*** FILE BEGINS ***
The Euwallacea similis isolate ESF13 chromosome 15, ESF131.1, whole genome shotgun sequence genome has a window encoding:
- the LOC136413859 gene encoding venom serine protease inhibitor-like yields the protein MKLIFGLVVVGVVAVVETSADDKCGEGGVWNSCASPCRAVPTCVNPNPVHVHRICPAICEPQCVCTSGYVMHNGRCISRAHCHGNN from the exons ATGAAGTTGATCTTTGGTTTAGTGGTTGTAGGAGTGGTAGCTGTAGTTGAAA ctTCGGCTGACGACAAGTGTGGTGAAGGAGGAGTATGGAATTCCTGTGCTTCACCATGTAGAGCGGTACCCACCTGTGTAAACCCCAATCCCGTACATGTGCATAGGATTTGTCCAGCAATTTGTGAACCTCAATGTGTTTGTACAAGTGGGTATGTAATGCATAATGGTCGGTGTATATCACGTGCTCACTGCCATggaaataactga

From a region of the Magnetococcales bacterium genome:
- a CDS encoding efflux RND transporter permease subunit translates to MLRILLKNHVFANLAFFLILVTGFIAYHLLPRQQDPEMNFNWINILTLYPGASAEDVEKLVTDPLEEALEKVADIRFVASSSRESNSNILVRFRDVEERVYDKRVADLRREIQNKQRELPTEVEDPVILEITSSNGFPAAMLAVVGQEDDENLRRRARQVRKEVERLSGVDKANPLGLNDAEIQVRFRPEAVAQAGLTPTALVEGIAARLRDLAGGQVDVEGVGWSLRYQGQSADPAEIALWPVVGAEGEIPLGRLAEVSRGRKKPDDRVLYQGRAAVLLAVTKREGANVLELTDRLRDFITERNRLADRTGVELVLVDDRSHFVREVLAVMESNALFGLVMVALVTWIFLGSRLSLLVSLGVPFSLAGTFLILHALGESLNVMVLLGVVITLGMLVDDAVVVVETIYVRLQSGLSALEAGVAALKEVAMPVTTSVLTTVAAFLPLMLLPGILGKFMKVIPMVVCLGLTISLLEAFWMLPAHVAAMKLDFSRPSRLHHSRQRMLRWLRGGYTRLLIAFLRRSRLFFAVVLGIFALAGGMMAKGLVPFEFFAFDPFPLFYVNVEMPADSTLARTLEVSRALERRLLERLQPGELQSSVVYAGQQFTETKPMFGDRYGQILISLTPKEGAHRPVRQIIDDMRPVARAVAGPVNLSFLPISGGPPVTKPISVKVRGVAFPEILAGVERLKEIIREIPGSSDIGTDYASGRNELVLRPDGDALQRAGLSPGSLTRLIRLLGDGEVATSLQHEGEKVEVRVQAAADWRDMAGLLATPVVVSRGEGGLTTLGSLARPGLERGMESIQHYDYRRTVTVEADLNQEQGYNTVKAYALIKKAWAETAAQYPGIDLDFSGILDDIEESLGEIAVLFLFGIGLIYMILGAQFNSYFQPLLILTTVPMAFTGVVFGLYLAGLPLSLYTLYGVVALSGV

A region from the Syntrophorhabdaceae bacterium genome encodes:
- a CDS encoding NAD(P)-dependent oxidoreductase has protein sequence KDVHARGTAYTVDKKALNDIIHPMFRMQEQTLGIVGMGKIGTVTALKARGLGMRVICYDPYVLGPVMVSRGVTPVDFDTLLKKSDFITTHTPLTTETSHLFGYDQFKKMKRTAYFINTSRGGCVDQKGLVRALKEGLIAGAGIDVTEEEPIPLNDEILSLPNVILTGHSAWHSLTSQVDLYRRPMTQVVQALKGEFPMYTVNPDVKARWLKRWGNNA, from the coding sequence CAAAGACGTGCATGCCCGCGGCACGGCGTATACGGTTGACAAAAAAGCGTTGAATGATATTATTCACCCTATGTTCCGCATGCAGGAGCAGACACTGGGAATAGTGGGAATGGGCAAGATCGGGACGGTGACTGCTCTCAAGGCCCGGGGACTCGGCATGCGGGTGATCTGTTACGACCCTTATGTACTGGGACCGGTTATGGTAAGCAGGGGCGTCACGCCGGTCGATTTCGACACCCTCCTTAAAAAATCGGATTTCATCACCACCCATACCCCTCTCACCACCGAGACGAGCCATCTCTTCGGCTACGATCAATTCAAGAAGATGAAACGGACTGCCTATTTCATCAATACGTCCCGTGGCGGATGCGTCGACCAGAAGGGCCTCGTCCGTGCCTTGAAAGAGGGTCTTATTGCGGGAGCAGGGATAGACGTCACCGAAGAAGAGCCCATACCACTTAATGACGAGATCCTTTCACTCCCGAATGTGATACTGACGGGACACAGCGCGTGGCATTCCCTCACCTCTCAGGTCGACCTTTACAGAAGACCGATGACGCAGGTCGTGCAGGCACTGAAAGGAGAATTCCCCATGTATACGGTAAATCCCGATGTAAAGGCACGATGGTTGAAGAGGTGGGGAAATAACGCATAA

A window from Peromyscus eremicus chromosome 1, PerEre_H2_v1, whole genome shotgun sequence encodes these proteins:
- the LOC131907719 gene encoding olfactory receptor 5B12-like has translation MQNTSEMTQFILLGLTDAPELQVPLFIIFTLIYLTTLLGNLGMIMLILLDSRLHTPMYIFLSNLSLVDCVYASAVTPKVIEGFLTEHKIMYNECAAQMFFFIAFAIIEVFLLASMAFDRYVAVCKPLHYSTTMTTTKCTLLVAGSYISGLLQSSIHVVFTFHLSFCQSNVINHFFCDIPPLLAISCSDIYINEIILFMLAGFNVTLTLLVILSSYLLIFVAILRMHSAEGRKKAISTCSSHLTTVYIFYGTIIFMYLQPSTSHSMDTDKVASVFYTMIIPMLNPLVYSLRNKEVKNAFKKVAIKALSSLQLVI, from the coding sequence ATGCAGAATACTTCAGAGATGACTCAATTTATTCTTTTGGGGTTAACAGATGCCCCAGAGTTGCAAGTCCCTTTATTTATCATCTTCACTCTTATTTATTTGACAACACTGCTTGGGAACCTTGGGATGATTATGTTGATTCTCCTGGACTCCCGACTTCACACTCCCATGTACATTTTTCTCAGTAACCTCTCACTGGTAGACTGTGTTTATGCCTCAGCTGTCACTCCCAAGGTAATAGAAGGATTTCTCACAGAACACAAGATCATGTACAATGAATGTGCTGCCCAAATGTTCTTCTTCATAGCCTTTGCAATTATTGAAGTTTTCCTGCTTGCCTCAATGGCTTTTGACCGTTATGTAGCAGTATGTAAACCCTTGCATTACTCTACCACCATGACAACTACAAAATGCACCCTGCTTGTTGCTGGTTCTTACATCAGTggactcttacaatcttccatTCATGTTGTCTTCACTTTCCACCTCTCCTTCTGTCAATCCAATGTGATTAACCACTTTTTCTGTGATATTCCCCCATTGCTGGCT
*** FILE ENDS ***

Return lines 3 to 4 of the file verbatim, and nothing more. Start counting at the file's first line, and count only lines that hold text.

From a region of the Magnetococcales bacterium genome:
- a CDS encoding efflux RND transporter permease subunit translates to MLRILLKNHVFANLAFFLILVTGFIAYHLLPRQQDPEMNFNWINILTLYPGASAEDVEKLVTDPLEEALEKVADIRFVASSSRESNSNILVRFRDVEERVYDKRVADLRREIQNKQRELPTEVEDPVILEITSSNGFPAAMLAVVGQEDDENLRRRARQVRKEVERLSGVDKANPLGLNDAEIQVRFRPEAVAQAGLTPTALVEGIAARLRDLAGGQVDVEGVGWSLRYQGQSADPAEIALWPVVGAEGEIPLGRLAEVSRGRKKPDDRVLYQGRAAVLLAVTKREGANVLELTDRLRDFITERNRLADRTGVELVLVDDRSHFVREVLAVMESNALFGLVMVALVTWIFLGSRLSLLVSLGVPFSLAGTFLILHALGESLNVMVLLGVVITLGMLVDDAVVVVETIYVRLQSGLSALEAGVAALKEVAMPVTTSVLTTVAAFLPLMLLPGILGKFMKVIPMVVCLGLTISLLEAFWMLPAHVAAMKLDFSRPSRLHHSRQRMLRWLRGGYTRLLIAFLRRSRLFFAVVLGIFALAGGMMAKGLVPFEFFAFDPFPLFYVNVEMPADSTLARTLEVSRALERRLLERLQPGELQSSVVYAGQQFTETKPMFGDRYGQILISLTPKEGAHRPVRQIIDDMRPVARAVAGPVNLSFLPISGGPPVTKPISVKVRGVAFPEILAGVERLKEIIREIPGSSDIGTDYASGRNELVLRPDGDALQRAGLSPGSLTRLIRLLGDGEVATSLQHEGEKVEVRVQAAADWRDMAGLLATPVVVSRGEGGLTTLGSLARPGLERGMESIQHYDYRRTVTVEADLNQEQGYNTVKAYALIKKAWAETAAQYPGIDLDFSGILDDIEESLGEIAVLFLFGIGLIYMILGAQFNSYFQPLLILTTVPMAFTGVVFGLYLAGLPLSLYTLYGVVALSGV